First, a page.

Brad Jashinsky, director analyst at Gartner, said that influencers are likely to play a big role in back-to-school shopping moving forward. “Even millennial parents spend so much time on these social platforms and being connected to celebrities and influencers that it’d be interesting to see how both retailers and brands capitalize on making back-to-school cool.”

For French Toast, direct mail is the company’s marketing channel of choice this back-to-school shopping season. The company’s direct mail campaign will be deployed for the first time in mid-July, featuring its core product lines such as polos and khakis. 

“We’re a seasonal business and this is our biggest, biggest season,” said Alyson Shapero, French Toast’s vice president of brand, digital and wholesale marketing. “The company is putting all its resources, all of its marketing strategy, everything we’re doing is gearing up for this launch.”

Beckie Cohen, French Toast’s senior director of sales, said that about 60% to 65% of its business comes from the back-to-school shopping season. French Toast, which is a family-owned business founded back in 1985, declined to share its exact revenue figures but is projected to see a 20% revenue increase in 2022 from 2019.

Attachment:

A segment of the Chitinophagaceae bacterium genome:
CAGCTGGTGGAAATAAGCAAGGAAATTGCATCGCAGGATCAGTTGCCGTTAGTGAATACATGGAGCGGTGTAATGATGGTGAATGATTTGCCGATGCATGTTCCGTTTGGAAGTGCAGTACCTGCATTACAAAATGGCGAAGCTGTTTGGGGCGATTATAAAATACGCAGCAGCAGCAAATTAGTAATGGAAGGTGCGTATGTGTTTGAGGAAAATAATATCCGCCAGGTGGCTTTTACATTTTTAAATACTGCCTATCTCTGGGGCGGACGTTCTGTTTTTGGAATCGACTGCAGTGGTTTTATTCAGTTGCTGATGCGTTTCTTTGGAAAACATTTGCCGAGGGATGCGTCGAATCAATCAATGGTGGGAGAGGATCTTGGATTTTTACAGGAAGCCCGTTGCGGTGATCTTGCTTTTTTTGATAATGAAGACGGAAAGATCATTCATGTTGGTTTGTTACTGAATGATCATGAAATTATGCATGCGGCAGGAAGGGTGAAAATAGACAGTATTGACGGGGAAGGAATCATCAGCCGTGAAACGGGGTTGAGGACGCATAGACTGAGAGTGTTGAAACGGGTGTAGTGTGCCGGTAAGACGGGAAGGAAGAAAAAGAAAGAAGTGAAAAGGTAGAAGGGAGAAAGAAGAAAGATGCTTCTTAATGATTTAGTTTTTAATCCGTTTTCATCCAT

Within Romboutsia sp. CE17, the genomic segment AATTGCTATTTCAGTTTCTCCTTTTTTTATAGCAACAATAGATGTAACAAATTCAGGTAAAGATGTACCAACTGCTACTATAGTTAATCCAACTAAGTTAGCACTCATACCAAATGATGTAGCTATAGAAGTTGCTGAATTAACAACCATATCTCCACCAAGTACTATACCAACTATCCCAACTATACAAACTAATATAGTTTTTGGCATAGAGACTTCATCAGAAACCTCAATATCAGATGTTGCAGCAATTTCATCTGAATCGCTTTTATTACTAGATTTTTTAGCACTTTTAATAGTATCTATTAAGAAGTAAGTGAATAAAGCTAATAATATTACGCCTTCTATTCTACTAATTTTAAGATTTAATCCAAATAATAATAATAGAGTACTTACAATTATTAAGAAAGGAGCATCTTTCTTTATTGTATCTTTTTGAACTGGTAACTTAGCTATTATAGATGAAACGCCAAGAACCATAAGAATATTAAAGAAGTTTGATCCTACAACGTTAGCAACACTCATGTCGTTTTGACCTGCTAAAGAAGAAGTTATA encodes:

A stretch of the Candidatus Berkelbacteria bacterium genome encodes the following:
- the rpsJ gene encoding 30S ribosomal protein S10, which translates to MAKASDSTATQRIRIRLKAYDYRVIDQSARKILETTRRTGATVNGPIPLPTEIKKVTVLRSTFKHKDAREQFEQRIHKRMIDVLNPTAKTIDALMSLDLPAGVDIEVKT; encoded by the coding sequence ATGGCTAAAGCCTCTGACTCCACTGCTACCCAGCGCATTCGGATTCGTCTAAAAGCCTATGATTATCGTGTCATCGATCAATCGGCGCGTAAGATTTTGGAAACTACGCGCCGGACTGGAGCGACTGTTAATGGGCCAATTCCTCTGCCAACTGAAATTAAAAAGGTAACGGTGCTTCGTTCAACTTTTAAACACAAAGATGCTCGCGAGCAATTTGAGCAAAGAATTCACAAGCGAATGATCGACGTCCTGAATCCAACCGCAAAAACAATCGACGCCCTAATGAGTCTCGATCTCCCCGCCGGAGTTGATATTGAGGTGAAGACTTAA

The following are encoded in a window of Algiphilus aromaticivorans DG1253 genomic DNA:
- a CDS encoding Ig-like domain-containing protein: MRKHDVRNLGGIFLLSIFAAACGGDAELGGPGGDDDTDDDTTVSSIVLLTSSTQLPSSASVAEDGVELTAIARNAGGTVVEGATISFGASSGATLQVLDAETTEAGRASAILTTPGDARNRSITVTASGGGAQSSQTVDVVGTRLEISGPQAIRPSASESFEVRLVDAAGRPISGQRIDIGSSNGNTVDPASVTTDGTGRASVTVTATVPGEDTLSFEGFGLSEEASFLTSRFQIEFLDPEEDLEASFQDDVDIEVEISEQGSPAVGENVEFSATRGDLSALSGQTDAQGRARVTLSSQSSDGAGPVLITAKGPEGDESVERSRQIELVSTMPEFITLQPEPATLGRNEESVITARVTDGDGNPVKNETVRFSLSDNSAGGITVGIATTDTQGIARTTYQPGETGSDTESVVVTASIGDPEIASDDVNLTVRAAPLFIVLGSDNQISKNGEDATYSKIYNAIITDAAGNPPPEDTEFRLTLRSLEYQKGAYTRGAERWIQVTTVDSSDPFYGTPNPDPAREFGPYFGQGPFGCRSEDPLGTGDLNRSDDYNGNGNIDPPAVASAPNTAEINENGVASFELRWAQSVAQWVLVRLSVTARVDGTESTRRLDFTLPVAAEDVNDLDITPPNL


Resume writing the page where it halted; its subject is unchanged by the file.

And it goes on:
Much like French Toast, direct-to-consumer brand State Bags is also rolling out direct mail catalogs just in time for the back-to-school shopping season. State Bags CEO and creative director Jacq Tatelman previously told Modern Retail that the brand is undergoing a brand refresh in a bid to be more inclusive of different family dynamics. 

Hydros said it has also adjusted its marketing messaging to suit two of its main demographics this time of the year: students and moms. The brand said it’s leaning heavily on its products’ planet-friendly qualities when advertising to younger people. When advertising to older consumers, Hydros said it promotes its products’ convenience, elegance and value.  

Others like leisurewear brand Public Rec have launched new products geared toward back-to-school shopping. Public Rec recently launched products for a slightly older crowd of back-to-school shoppers, including leggings for women and pants for men. French Toast has also launched an adaptive line for kids with disabilities just this month. 

Despite retailers’ attempts to drum up excitement from consumers, Kassi Socha, director analyst at Gartner, said that shoppers will likely search for more value before making their purchase decisions. That means people are likely to do more research on a brand and compare prices, she said. “As we think of inflationary and economical pressures that we’re all facing, it seems that parents actually are more concerned about price and value than non-parents.”